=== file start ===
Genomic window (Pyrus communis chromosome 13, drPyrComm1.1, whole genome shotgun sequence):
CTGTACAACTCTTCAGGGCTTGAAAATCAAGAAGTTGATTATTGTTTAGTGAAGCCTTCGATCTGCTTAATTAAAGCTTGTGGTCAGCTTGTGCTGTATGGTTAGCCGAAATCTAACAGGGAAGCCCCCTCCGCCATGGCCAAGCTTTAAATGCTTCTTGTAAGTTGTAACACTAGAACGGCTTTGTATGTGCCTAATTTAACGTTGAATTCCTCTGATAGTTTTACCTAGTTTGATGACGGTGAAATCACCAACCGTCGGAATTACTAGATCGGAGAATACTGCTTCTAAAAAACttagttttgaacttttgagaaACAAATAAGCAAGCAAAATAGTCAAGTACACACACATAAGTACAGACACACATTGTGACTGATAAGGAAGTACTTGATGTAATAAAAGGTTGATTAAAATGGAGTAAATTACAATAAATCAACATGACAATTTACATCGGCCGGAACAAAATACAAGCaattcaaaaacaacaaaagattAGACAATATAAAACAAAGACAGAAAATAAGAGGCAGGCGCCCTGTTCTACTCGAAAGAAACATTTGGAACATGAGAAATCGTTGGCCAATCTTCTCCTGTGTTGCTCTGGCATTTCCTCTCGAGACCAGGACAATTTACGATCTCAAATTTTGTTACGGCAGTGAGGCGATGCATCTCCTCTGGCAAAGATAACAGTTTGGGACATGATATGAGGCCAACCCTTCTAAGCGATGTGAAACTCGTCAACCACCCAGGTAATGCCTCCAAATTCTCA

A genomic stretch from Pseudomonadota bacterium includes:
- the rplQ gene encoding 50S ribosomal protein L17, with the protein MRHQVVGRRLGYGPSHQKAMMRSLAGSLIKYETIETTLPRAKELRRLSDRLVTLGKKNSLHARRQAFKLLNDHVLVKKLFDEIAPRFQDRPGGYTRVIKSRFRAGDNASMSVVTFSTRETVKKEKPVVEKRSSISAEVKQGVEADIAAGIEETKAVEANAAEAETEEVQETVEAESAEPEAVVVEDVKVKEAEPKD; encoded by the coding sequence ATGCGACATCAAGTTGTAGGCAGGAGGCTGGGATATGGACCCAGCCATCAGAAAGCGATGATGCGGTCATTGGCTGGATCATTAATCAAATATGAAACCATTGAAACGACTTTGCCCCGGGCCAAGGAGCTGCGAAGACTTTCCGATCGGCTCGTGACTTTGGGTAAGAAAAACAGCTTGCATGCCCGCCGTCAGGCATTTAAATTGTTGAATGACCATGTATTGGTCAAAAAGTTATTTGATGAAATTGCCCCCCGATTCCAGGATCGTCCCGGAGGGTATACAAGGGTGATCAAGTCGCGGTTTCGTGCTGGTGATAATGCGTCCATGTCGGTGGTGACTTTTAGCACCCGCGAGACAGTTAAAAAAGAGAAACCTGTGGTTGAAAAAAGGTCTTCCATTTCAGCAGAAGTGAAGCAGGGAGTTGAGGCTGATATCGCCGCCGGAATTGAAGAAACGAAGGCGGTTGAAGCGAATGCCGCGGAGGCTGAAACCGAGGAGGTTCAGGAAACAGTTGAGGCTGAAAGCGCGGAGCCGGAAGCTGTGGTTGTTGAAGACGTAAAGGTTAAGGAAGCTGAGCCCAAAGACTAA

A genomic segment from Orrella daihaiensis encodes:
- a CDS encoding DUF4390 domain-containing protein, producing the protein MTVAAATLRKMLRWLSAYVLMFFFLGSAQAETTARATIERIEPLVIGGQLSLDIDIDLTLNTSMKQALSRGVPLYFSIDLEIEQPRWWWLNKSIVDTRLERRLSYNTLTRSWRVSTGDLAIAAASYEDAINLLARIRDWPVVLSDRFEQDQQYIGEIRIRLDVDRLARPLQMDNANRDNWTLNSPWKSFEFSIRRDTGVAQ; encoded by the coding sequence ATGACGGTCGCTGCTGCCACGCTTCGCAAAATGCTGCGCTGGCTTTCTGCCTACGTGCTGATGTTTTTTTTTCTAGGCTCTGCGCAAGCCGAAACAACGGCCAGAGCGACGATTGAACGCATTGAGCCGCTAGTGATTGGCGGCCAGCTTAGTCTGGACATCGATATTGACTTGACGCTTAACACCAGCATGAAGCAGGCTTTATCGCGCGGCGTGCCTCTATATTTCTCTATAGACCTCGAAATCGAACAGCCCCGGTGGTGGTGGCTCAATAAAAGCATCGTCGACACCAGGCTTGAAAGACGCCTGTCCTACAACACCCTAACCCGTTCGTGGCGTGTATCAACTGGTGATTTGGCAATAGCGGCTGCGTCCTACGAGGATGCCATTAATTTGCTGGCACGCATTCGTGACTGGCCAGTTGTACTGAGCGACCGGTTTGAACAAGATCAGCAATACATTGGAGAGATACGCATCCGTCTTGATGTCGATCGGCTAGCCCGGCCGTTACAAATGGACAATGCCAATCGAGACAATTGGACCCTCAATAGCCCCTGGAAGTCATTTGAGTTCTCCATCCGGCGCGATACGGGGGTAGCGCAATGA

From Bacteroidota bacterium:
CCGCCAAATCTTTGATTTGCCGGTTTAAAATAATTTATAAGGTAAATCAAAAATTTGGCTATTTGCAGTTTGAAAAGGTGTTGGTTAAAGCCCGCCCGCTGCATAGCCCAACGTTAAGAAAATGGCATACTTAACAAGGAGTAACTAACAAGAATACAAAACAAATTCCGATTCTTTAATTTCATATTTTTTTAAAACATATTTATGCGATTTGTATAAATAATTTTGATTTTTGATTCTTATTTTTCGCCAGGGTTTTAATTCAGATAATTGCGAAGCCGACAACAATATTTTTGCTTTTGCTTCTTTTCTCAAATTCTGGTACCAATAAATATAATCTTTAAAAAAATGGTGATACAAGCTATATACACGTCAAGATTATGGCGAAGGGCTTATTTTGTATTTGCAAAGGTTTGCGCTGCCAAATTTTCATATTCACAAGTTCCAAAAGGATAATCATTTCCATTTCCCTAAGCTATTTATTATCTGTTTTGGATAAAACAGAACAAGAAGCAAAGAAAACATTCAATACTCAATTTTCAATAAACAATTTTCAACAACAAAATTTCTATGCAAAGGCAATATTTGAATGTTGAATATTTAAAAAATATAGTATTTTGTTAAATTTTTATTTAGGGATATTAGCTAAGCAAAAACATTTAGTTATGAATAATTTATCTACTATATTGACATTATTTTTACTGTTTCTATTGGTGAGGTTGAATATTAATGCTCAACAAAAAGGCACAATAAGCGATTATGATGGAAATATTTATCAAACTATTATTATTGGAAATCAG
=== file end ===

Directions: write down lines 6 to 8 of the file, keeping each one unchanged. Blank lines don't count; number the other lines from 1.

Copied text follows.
- a CDS encoding DUF4390 domain-containing protein, producing the protein MTVAAATLRKMLRWLSAYVLMFFFLGSAQAETTARATIERIEPLVIGGQLSLDIDIDLTLNTSMKQALSRGVPLYFSIDLEIEQPRWWWLNKSIVDTRLERRLSYNTLTRSWRVSTGDLAIAAASYEDAINLLARIRDWPVVLSDRFEQDQQYIGEIRIRLDVDRLARPLQMDNANRDNWTLNSPWKSFEFSIRRDTGVAQ; encoded by the coding sequence ATGACGGTCGCTGCTGCCACGCTTCGCAAAATGCTGCGCTGGCTTTCTGCCTACGTGCTGATGTTTTTTTTTCTAGGCTCTGCGCAAGCCGAAACAACGGCCAGAGCGACGATTGAACGCATTGAGCCGCTAGTGATTGGCGGCCAGCTTAGTCTGGACATCGATATTGACTTGACGCTTAACACCAGCATGAAGCAGGCTTTATCGCGCGGCGTGCCTCTATATTTCTCTATAGACCTCGAAATCGAACAGCCCCGGTGGTGGTGGCTCAATAAAAGCATCGTCGACACCAGGCTTGAAAGACGCCTGTCCTACAACACCCTAACCCGTTCGTGGCGTGTATCAACTGGTGATTTGGCAATAGCGGCTGCGTCCTACGAGGATGCCATTAATTTGCTGGCACGCATTCGTGACTGGCCAGTTGTACTGAGCGACCGGTTTGAACAAGATCAGCAATACATTGGAGAGATACGCATCCGTCTTGATGTCGATCGGCTAGCCCGGCCGTTACAAATGGACAATGCCAATCGAGACAATTGGACCCTCAATAGCCCCTGGAAGTCATTTGAGTTCTCCATCCGGCGCGATACGGGGGTAGCGCAATGA

From Bacteroidota bacterium:
CCGCCAAATCTTTGATTTGCCGGTTTAAAATAATTTATAAGGTAAATCAAAAATTTGGCTATTTGCAGTTTGAAAAGGTGTTGGTTAAAGCCCGCCCGCTGCATAGCCCAACGTTAAGAAAATGGCATACTTAACAAGGAGTAACTAACAAGAATACAAAACAAATTCCGATTCTTTAATTTCATATTTTTTTAAAACATATTTATGCGATTTGTATAAATAATTTTGATTTTTGATTCTTATTTTTCGCCAGGGTTTTAATTCAGATAATTGCGAAGCCGACAACAATATTTTTGCTTTTGCTTCTTTTCTCAAATTCTGGTACCAATAAATATAATCTTTAAAAAAATGGTGATACAAGCTATATACACGTCAAGATTATGGCGAAGGGCTTATTTTGTATTTGCAAAGGTTTGCGCTGCCAAATTTTCATATTCACAAGTTCCAAAAGGATAATCATTTCCATTTCCCTAAGCTATTTATTATCTGTTTTGGATAAAACAGAACAAGAAGCAAAGAAAACATTCAATACTCAATTTTCAATAAACAATTTTCAACAACAAAATTTCTATGCAAAGGCAATATTTGAATGTTGAATATTTAAAAAATATAGTATTTTGTTAAATTTTTATTTAGGGATATTAGCTAAGCAAAAACATTTAGTTATGAATAATTTATCTACTATATTGACATTATTTTTACTGTTTCTATTGGTGAGGTTGAATATTAATGCTCAACAAAAAGGCACAATAAGCGATTATGATGGAAATATTTATCAAACTATTATTATTGGAAATCAG